I encourage you, though, to stand up for yourself in your workplace. It will happen that some overzealous foreperson will not let you quench your thirst in the middle of the day because his commission depends on the quantity collected from the fields or that he will shorten your needed 'smoko' break out of no reason. Don't ever wait to stand up for yourself but apply the same foul language to make a point. Any other method of expression will not be comprehended. Most likely you will get fired but that's exactly how I found a farm where I could bear tortuous work in a more humane environment.
Finally Something "Right" - the Croot Farms
The surest bets in Kununurra are the Croot Farms and Oasis Farms for their rather civilised treatment of workers. The two are my undisputable recommendations, although they still fall far from what would be socially acceptable norms elsewhere in the First World.
I spent two months working for the latter, liking the fact that I was not abused verbally. The farmer and his two adolescent children related to their workers with respect and kindness. They were stern concerning workload and ridiculously exact down to the minute when it came to breaks.
They mastered a double speech whereby what workers heard from the boss sounded pleasing and encouraging while the undercover meaning was calculated and mundane. The drive for profit beat any human rights rhetoric and that's pretty much how the entire world goes around. It didn't matter, to tell you the truth, as long as we received a case of cold beer on Friday afternoon from the boss!
One thing is sure, though. By the time you leave the Croot Farms in a hurry to make it to Southeast Asia, you will be able to recognise a dozen kinds of pumpkins and watermelons. You will be shaped like an athlete and tanned like a surfer dude. And, what's important, the farmers will pay you, however little, for that.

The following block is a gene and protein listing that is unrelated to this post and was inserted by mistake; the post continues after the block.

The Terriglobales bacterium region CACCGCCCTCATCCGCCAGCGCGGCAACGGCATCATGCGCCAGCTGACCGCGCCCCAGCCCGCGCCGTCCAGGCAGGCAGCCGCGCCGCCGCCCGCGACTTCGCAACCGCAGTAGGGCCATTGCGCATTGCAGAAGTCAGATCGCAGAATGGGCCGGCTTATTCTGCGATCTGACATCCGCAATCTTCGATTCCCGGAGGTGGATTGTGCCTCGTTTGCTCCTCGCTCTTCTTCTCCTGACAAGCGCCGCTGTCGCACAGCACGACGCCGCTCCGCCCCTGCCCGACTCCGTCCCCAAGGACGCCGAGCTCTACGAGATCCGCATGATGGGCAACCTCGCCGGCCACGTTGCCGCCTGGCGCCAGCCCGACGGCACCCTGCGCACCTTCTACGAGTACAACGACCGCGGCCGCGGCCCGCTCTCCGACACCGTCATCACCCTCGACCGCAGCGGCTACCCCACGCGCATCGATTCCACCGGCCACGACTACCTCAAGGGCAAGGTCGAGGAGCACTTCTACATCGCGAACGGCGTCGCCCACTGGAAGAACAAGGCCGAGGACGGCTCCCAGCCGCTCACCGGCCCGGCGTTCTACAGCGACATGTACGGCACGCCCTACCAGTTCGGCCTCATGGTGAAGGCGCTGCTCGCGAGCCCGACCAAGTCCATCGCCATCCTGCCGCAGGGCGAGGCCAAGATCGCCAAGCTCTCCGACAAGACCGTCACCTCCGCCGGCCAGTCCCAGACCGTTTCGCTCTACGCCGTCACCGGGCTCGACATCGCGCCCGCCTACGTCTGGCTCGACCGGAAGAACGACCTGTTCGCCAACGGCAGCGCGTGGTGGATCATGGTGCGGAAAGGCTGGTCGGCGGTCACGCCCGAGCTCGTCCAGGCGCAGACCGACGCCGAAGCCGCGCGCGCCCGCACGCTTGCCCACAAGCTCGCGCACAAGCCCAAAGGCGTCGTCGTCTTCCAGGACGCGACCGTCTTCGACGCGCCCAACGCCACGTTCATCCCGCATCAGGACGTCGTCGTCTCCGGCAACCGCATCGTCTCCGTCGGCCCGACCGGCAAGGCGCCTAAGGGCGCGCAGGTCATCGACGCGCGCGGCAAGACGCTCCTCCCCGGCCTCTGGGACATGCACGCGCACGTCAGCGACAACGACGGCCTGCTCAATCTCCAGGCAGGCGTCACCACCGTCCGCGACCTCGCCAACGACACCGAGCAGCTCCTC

Every day, seven days a week, you will see the sunrise and sunset from the plains of the field. You will learn to tell time by the position of the sun in the sky and watch with awe the glow of the bush fire overwhelming the horizon. The weather will turn more unbearable as the months progress.
By 7 am the sweat will pour down your skin as you grapple with the prospect of a ten-hour day ahead of you. You will become a master of internal dialogue, going over your entire life as you progress with the clippers along the unending row. Towards the end of the day, your mind will cease its intelligent functions, making you look more like a human machine following a high powered tractor. You will be driven back across picturesque fields to your caravan park where simple joys of life, such as a good dinner, cigarette, and the company of friends will make you feel alive again.